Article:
Sen. Brian Schatz wants the debt ceiling raised without concessions. Rep. Ed Case says now is the time to take action on the fiscal health of the nation.

WASHINGTON — Hawaii Sen. Brian Schatz has a pretty straightforward approach when it comes to cutting a deal with Republicans on raising the debt ceiling to avoid default and the potential for economic catastrophe.

It might best be summed up as: We don’t negotiate with terrorists.

Schatz says he’s not interested in giving GOP negotiators any reason to believe Democrats will go along with such bad policy.

House Republicans narrowly passed a bill late last month that would raise the debt limit by $1.5 trillion in exchange for deep spending cuts over the next decade.

The legislation also called for rolling back signature pieces of President Joe Biden’s domestic agenda, including key provisions of the Inflation Reduction Act meant to address climate change and a proposal to forgive billions of dollars in outstanding student loan debt.

Senator Brian Schatz listens during a field hearing held at the East West Center Auditorium.
U.S. Sen. Brian Schatz says any legislation to raise the debt ceiling should be a clean bill without additional strings attached. (Cory Lum/Civil Beat/2022)

According to the White House, the legislation would result in Hawaii losing out on at least $260 million in federal grants and thousands of residents being cut out off from funds for food and rental assistance.

Schatz described the bill as “horrific policy” and said it was not an attempt at serious negotiation because there’s no way it could pass the Democrat-controlled Senate, much less survive Biden’s veto pen.

“I just think that the most dangerous thing in the world would be to teach these people that if they hold a gun to the American economy’s head that they can get whatever they want,” Schatz said. “We have to stand firm, and it’s certainly a scary time.”

Over the weekend, Treasury Secretary Janet Yellen said that if Congress doesn’t act soon the country would face “economic calamity.”

She estimated that the U.S. could default on its debt as soon as June 1, which only gives lawmakers a few weeks to come to an agreement before officials start making decisions about what bills to pay.

“Whether it’s defaulting on interest payments that are due on the debt or payments due for Social Security recipients or to Medicare providers, we would simply not have enough cash to meet all of our obligations,” she said in an interview with ABC’s This Week.

Democratic leaders have said that they would prefer to address the debt ceiling on its own without any additional strings attached, but Republicans in the House and Senate have made clear that they will not agree to such a deal.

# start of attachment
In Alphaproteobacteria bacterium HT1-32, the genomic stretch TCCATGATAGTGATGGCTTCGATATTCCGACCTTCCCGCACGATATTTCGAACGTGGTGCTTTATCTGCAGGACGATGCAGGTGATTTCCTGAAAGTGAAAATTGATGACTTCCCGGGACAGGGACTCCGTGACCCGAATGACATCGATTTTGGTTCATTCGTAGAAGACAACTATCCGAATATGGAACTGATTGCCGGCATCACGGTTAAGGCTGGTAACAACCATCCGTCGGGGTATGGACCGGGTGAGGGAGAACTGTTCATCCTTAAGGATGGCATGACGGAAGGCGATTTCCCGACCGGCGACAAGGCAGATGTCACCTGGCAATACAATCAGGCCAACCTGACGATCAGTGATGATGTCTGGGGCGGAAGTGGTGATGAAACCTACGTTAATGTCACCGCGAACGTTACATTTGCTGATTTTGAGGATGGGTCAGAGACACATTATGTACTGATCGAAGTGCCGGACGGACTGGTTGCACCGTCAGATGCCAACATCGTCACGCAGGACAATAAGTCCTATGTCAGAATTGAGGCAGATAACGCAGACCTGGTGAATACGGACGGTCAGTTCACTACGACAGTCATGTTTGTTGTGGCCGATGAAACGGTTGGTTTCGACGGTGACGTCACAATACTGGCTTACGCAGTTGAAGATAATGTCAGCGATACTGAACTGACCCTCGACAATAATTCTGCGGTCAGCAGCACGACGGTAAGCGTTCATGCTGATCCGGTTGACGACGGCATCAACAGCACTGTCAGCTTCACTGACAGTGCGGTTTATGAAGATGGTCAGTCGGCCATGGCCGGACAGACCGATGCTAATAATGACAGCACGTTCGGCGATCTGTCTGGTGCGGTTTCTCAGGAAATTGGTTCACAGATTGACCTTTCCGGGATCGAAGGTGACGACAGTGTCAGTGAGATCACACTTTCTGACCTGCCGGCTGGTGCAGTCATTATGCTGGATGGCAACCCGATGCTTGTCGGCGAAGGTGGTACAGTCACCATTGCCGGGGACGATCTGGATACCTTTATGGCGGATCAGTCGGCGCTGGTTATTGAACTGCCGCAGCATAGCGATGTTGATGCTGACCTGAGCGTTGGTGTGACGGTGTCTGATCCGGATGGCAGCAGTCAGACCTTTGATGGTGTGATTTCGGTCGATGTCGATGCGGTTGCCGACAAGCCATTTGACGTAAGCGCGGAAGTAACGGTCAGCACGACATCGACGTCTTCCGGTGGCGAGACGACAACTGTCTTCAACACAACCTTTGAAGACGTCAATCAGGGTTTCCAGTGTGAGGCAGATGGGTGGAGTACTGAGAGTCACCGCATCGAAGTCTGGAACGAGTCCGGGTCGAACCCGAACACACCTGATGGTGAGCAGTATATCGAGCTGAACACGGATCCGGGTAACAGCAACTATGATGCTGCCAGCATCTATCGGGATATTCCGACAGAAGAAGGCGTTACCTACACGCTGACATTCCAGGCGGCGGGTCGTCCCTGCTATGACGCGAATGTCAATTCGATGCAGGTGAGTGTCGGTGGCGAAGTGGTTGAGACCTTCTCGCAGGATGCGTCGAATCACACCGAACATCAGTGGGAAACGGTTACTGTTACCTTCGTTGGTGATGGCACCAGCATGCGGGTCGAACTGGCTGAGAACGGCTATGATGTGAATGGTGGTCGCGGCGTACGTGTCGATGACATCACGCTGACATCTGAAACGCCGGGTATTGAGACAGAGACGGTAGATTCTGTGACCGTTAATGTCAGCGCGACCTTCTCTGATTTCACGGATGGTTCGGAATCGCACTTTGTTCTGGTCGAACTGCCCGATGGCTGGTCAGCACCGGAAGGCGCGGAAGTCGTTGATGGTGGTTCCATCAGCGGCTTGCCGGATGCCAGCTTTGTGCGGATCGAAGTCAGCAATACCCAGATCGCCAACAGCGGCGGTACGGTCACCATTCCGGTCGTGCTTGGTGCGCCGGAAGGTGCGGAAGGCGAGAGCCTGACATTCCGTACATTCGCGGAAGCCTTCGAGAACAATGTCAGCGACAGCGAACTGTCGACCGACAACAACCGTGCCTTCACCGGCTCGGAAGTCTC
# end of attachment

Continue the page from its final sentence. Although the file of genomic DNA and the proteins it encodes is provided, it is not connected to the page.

Top leaders in the House and Senate from both parties are expected to meet with Biden this week to discuss a path forward.

“It’s time to face the music.”

U.S. Rep. Ed Case

Schatz said he would prefer to get rid of the debt ceiling altogether, and in fact has even sponsored legislation to repeal it.

He’s voted twice — once when Barack Obama was president and again when Donald Trump was in the White House — to raise the debt limit without trying to use it as a political cudgel.

It’s OK to debate future federal spending, Schatz said, but not after you’ve already committed to cutting checks already.

“Not lifting the debt ceiling is like running up a big tab at a steakhouse and when the bill comes due you decide not to pay and say, ‘Well, I’m trying to save some money here,’” Schatz said. “The time to save money was before you ordered.”

U.S. Rep. Ed Case, however, sees opportunity in the current stalemate.

Congressman Ed Case FAA Whistleblower Helicopters Press Conference
U.S. Rep. Ed Case is looking for a middle ground in the debt ceiling debate that will allow the U.S. government to address its long-term fiscal health. (Kuʻu Kauanoe/Civil Beat/2020)

Unlike Schatz, Case does not want to jettison the debt ceiling. He considers it a necessary mechanism so that Congress can avoid its “worst instincts” to keep spending money without considering how to address the long-term financial health of the country.

“I don’t like facing debt ceilings or default anymore than anybody else,” Case said. “But if we don’t have it there are absolutely no constraints on us sliding further down the path of what I consider fiscal irresponsibility.”

Case, a Democrat, is a member of the bipartisan Problem Solvers Caucus that put forth its own solution to address the debt ceiling while at the same time reining in government spending.

The proposal would temporarily suspend the debt ceiling while at the same time create an external commission to come up with a fiscal package to “stabilize long term deficits and debts” that Congress would have to vote on no later than Feb. 28, 2025.

What that package looks like would ultimately be up to the commission, Case said.

In a closely divided Congress, Case said he views the Problem Solvers Caucus proposal as a “safety valve” in case neither side can come to an agreement.

For too long the country’s leaders — Democrat and Republican — have avoided making painful decisions to rein in spending and increase revenues, Case said, both of of which he believes will be needed to address the country’s ballooning debt, which currently stands at about $31.5 trillion.

“It’s time to face the music,” he said.

Support Civil Beat during the season of giving.

As a small nonprofit newsroom, our mission is powered by readers like you. But did you know that less than 1% of readers donate to Civil Beat?

Give today and support local journalism that helps to inform, empower and connect.

About the Author